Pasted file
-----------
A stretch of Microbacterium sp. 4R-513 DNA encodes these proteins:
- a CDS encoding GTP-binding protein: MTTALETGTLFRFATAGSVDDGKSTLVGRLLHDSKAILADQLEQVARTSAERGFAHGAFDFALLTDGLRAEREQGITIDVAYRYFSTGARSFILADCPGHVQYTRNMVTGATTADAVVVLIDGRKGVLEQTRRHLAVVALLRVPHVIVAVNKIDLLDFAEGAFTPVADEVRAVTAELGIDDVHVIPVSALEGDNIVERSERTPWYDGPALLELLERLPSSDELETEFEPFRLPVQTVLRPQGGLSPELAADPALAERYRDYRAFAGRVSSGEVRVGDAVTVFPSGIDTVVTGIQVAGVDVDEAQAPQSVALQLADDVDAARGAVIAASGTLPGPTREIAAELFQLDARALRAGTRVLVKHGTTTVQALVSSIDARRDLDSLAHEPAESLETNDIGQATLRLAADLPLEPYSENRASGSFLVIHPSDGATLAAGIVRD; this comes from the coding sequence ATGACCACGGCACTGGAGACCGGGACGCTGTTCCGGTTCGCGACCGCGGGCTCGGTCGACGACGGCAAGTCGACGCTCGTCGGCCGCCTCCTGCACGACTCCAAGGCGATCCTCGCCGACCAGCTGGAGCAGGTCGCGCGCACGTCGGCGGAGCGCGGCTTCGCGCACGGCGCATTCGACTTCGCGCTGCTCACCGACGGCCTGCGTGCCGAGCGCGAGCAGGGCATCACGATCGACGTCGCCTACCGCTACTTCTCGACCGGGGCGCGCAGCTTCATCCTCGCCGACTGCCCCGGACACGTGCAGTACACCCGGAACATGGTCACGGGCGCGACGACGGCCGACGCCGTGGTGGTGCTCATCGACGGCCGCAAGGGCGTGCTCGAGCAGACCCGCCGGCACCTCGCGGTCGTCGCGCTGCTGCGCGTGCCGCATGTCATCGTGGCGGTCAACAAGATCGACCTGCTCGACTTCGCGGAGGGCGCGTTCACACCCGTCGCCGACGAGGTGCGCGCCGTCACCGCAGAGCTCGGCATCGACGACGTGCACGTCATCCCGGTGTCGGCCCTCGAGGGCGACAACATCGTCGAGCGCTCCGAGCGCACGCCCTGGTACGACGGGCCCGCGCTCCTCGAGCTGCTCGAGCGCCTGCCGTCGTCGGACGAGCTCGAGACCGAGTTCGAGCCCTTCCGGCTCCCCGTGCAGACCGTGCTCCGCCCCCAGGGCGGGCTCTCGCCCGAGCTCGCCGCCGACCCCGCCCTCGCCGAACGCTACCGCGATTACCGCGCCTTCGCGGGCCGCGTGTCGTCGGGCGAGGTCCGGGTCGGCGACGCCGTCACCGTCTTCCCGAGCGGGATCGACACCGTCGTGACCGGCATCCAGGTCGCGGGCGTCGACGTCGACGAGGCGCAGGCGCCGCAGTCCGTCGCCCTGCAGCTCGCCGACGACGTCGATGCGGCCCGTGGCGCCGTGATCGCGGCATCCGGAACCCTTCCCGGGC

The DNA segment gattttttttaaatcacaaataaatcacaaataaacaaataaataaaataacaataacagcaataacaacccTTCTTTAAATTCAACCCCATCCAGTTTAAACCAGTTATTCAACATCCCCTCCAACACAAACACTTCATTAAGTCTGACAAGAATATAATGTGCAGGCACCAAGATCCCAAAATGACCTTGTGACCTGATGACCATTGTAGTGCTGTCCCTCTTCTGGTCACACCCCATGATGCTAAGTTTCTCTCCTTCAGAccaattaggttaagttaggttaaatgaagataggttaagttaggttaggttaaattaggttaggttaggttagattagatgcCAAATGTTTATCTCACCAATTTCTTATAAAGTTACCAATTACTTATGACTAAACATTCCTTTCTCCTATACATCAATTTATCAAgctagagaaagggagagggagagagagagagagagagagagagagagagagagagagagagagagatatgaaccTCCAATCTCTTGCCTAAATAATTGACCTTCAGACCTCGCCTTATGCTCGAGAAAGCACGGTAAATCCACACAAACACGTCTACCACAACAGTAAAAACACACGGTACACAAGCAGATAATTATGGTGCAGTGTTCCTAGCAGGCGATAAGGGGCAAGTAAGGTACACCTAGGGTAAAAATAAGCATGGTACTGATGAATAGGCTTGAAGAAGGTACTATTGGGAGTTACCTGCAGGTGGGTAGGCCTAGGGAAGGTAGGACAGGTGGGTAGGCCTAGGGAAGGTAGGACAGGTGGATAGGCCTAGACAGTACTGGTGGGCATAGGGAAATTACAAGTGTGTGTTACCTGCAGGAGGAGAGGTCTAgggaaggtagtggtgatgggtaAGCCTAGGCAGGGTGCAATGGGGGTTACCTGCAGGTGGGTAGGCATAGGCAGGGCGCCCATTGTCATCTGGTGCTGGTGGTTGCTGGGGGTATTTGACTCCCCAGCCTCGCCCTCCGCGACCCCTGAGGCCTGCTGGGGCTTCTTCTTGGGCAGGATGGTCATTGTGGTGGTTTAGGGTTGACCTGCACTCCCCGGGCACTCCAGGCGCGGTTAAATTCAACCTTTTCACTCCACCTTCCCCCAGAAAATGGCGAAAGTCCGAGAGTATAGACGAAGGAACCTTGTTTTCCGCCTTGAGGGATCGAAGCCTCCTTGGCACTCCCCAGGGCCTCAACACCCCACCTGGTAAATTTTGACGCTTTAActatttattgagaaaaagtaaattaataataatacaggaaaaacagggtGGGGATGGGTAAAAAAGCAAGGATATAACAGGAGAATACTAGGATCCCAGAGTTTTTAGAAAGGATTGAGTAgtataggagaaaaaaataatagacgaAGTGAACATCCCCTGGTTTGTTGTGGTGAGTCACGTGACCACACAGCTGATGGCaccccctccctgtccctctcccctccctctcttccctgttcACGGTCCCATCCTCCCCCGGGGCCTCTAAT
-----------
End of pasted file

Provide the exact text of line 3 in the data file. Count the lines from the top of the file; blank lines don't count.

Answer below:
The DNA segment gattttttttaaatcacaaataaatcacaaataaacaaataaataaaataacaataacagcaataacaacccTTCTTTAAATTCAACCCCATCCAGTTTAAACCAGTTATTCAACATCCCCTCCAACACAAACACTTCATTAAGTCTGACAAGAATATAATGTGCAGGCACCAAGATCCCAAAATGACCTTGTGACCTGATGACCATTGTAGTGCTGTCCCTCTTCTGGTCACACCCCATGATGCTAAGTTTCTCTCCTTCAGAccaattaggttaagttaggttaaatgaagataggttaagttaggttaggttaaattaggttaggttaggttagattagatgcCAAATGTTTATCTCACCAATTTCTTATAAAGTTACCAATTACTTATGACTAAACATTCCTTTCTCCTATACATCAATTTATCAAgctagagaaagggagagggagagagagagagagagagagagagagagagagagagagagagagagatatgaaccTCCAATCTCTTGCCTAAATAATTGACCTTCAGACCTCGCCTTATGCTCGAGAAAGCACGGTAAATCCACACAAACACGTCTACCACAACAGTAAAAACACACGGTACACAAGCAGATAATTATGGTGCAGTGTTCCTAGCAGGCGATAAGGGGCAAGTAAGGTACACCTAGGGTAAAAATAAGCATGGTACTGATGAATAGGCTTGAAGAAGGTACTATTGGGAGTTACCTGCAGGTGGGTAGGCCTAGGGAAGGTAGGACAGGTGGGTAGGCCTAGGGAAGGTAGGACAGGTGGATAGGCCTAGACAGTACTGGTGGGCATAGGGAAATTACAAGTGTGTGTTACCTGCAGGAGGAGAGGTCTAgggaaggtagtggtgatgggtaAGCCTAGGCAGGGTGCAATGGGGGTTACCTGCAGGTGGGTAGGCATAGGCAGGGCGCCCATTGTCATCTGGTGCTGGTGGTTGCTGGGGGTATTTGACTCCCCAGCCTCGCCCTCCGCGACCCCTGAGGCCTGCTGGGGCTTCTTCTTGGGCAGGATGGTCATTGTGGTGGTTTAGGGTTGACCTGCACTCCCCGGGCACTCCAGGCGCGGTTAAATTCAACCTTTTCACTCCACCTTCCCCCAGAAAATGGCGAAAGTCCGAGAGTATAGACGAAGGAACCTTGTTTTCCGCCTTGAGGGATCGAAGCCTCCTTGGCACTCCCCAGGGCCTCAACACCCCACCTGGTAAATTTTGACGCTTTAActatttattgagaaaaagtaaattaataataatacaggaaaaacagggtGGGGATGGGTAAAAAAGCAAGGATATAACAGGAGAATACTAGGATCCCAGAGTTTTTAGAAAGGATTGAGTAgtataggagaaaaaaataatagacgaAGTGAACATCCCCTGGTTTGTTGTGGTGAGTCACGTGACCACACAGCTGATGGCaccccctccctgtccctctcccctccctctcttccctgttcACGGTCCCATCCTCCCCCGGGGCCTCTAAT